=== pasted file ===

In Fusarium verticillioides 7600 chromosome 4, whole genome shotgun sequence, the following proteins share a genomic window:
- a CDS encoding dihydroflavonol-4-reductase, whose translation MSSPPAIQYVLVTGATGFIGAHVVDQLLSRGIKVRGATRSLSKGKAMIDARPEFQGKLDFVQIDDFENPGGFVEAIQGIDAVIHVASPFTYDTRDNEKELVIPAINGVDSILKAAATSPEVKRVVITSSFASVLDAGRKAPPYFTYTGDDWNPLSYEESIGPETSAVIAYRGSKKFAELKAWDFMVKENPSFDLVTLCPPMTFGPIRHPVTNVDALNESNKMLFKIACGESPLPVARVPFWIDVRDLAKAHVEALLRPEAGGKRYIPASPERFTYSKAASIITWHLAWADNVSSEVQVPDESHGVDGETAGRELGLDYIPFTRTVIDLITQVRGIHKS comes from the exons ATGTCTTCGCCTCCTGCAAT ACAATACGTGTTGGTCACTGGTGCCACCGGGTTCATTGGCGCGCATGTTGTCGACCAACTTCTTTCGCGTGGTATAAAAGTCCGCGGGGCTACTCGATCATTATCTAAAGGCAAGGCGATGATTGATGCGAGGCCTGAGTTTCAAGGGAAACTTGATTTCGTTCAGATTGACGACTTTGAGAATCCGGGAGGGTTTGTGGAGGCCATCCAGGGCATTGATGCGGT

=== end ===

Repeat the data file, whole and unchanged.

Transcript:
In Fusarium verticillioides 7600 chromosome 4, whole genome shotgun sequence, the following proteins share a genomic window:
- a CDS encoding dihydroflavonol-4-reductase, whose translation MSSPPAIQYVLVTGATGFIGAHVVDQLLSRGIKVRGATRSLSKGKAMIDARPEFQGKLDFVQIDDFENPGGFVEAIQGIDAVIHVASPFTYDTRDNEKELVIPAINGVDSILKAAATSPEVKRVVITSSFASVLDAGRKAPPYFTYTGDDWNPLSYEESIGPETSAVIAYRGSKKFAELKAWDFMVKENPSFDLVTLCPPMTFGPIRHPVTNVDALNESNKMLFKIACGESPLPVARVPFWIDVRDLAKAHVEALLRPEAGGKRYIPASPERFTYSKAASIITWHLAWADNVSSEVQVPDESHGVDGETAGRELGLDYIPFTRTVIDLITQVRGIHKS comes from the exons ATGTCTTCGCCTCCTGCAAT ACAATACGTGTTGGTCACTGGTGCCACCGGGTTCATTGGCGCGCATGTTGTCGACCAACTTCTTTCGCGTGGTATAAAAGTCCGCGGGGCTACTCGATCATTATCTAAAGGCAAGGCGATGATTGATGCGAGGCCTGAGTTTCAAGGGAAACTTGATTTCGTTCAGATTGACGACTTTGAGAATCCGGGAGGGTTTGTGGAGGCCATCCAGGGCATTGATGCGGT